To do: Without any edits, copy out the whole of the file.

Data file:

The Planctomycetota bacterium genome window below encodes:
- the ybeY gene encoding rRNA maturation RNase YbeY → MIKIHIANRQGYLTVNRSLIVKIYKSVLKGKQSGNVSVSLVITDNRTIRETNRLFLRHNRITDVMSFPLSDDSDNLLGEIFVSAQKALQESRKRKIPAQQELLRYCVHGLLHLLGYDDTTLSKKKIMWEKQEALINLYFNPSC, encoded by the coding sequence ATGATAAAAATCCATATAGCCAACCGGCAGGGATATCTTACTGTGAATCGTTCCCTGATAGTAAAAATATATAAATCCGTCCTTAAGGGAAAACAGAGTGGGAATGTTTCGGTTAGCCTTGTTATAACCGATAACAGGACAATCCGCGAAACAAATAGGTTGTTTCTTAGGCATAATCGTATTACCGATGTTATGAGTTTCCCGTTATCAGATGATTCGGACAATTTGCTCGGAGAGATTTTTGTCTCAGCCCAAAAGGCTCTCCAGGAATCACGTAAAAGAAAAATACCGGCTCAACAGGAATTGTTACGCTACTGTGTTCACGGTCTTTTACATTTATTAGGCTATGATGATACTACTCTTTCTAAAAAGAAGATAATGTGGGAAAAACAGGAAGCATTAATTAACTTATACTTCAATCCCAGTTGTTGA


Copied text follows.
The Planctomycetota bacterium genome window below encodes:
- the ybeY gene encoding rRNA maturation RNase YbeY → MIKIHIANRQGYLTVNRSLIVKIYKSVLKGKQSGNVSVSLVITDNRTIRETNRLFLRHNRITDVMSFPLSDDSDNLLGEIFVSAQKALQESRKRKIPAQQELLRYCVHGLLHLLGYDDTTLSKKKIMWEKQEALINLYFNPSC, encoded by the coding sequence ATGATAAAAATCCATATAGCCAACCGGCAGGGATATCTTACTGTGAATCGTTCCCTGATAGTAAAAATATATAAATCCGTCCTTAAGGGAAAACAGAGTGGGAATGTTTCGGTTAGCCTTGTTATAACCGATAACAGGACAATCCGCGAAACAAATAGGTTGTTTCTTAGGCATAATCGTATTACCGATGTTATGAGTTTCCCGTTATCAGATGATTCGGACAATTTGCTCGGAGAGATTTTTGTCTCAGCCCAAAAGGCTCTCCAGGAATCACGTAAAAGAAAAATACCGGCTCAACAGGAATTGTTACGCTACTGTGTTCACGGTCTTTTACATTTATTAGGCTATGATGATACTACTCTTTCTAAAAAGAAGATAATGTGGGAAAAACAGGAAGCATTAATTAACTTATACTTCAATCCCAGTTGTTGA